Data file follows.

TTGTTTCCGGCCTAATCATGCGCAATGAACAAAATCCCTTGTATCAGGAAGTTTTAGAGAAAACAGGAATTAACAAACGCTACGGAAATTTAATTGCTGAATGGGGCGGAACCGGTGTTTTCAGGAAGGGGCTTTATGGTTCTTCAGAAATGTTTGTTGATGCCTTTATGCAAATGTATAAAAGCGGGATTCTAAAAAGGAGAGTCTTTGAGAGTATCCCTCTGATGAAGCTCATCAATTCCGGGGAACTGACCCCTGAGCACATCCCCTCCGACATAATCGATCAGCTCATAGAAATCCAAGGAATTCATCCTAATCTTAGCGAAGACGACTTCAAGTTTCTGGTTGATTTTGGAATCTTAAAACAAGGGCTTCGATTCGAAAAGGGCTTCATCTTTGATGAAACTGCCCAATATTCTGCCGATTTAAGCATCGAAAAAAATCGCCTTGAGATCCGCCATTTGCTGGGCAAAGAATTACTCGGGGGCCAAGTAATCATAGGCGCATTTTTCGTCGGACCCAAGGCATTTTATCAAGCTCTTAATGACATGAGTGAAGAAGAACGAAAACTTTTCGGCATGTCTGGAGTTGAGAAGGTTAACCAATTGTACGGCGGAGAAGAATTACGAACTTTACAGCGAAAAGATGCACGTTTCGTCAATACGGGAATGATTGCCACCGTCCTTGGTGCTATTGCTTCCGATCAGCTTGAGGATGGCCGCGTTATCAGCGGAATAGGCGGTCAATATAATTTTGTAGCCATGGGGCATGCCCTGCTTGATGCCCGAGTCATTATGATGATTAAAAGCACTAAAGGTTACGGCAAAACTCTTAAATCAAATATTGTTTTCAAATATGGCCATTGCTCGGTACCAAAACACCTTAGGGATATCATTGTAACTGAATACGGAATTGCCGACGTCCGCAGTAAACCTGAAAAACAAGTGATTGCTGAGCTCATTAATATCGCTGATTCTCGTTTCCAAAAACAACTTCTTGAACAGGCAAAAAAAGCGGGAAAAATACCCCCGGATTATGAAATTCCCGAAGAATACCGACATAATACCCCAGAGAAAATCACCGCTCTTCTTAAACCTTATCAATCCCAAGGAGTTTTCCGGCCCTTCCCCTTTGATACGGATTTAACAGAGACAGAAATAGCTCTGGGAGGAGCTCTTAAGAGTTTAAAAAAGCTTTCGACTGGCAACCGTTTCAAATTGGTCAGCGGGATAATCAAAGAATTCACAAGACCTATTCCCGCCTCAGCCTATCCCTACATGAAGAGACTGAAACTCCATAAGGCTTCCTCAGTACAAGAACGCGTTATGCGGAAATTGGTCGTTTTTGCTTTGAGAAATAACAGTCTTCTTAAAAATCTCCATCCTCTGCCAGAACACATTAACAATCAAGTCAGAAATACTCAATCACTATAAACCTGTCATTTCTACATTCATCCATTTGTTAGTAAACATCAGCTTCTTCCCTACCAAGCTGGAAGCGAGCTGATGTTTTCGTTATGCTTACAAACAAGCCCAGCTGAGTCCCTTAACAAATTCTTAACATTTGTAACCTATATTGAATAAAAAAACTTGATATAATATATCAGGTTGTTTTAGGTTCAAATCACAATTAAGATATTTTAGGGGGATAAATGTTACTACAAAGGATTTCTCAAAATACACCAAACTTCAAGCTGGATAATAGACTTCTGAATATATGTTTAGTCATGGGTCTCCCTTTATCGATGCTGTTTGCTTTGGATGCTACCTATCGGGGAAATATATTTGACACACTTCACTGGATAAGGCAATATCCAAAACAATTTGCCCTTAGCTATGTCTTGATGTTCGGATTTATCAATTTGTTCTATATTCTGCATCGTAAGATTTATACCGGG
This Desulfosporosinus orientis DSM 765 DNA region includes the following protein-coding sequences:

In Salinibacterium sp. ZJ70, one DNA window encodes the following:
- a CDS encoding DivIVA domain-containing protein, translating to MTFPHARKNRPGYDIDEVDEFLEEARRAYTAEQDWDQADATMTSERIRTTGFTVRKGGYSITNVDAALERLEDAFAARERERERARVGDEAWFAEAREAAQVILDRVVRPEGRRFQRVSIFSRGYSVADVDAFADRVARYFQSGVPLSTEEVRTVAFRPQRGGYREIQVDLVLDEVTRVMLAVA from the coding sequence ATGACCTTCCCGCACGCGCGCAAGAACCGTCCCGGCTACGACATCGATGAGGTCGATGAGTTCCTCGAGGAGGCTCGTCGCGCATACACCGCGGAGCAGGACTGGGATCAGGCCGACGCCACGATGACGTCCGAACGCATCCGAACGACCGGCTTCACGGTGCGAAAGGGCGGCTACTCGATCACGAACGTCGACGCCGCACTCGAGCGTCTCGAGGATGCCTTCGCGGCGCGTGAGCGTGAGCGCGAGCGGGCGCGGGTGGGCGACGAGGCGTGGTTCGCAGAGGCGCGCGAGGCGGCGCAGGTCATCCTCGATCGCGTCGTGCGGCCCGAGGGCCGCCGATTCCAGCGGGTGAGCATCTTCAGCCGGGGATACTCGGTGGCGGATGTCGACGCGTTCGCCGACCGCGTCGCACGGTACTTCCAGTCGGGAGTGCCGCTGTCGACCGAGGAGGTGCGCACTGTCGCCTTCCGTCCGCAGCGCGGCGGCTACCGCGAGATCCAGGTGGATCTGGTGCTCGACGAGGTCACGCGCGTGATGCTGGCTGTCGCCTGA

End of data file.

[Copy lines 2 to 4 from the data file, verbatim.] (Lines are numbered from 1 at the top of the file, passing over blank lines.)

This Desulfosporosinus orientis DSM 765 DNA region includes the following protein-coding sequences:

In Salinibacterium sp. ZJ70, one DNA window encodes the following:
- a CDS encoding DivIVA domain-containing protein, translating to MTFPHARKNRPGYDIDEVDEFLEEARRAYTAEQDWDQADATMTSERIRTTGFTVRKGGYSITNVDAALERLEDAFAARERERERARVGDEAWFAEAREAAQVILDRVVRPEGRRFQRVSIFSRGYSVADVDAFADRVARYFQSGVPLSTEEVRTVAFRPQRGGYREIQVDLVLDEVTRVMLAVA from the coding sequence ATGACCTTCCCGCACGCGCGCAAGAACCGTCCCGGCTACGACATCGATGAGGTCGATGAGTTCCTCGAGGAGGCTCGTCGCGCATACACCGCGGAGCAGGACTGGGATCAGGCCGACGCCACGATGACGTCCGAACGCATCCGAACGACCGGCTTCACGGTGCGAAAGGGCGGCTACTCGATCACGAACGTCGACGCCGCACTCGAGCGTCTCGAGGATGCCTTCGCGGCGCGTGAGCGTGAGCGCGAGCGGGCGCGGGTGGGCGACGAGGCGTGGTTCGCAGAGGCGCGCGAGGCGGCGCAGGTCATCCTCGATCGCGTCGTGCGGCCCGAGGGCCGCCGATTCCAGCGGGTGAGCATCTTCAGCCGGGGATACTCGGTGGCGGATGTCGACGCGTTCGCCGACCGCGTCGCACGGTACTTCCAGTCGGGAGTGCCGCTGTCGACCGAGGAGGTGCGCACTGTCGCCTTCCGTCCGCAGCGCGGCGGCTACCGCGAGATCCAGGTGGATCTGGTGCTCGACGAGGTCACGCGCGTGATGCTGGCTGTCGCCTGA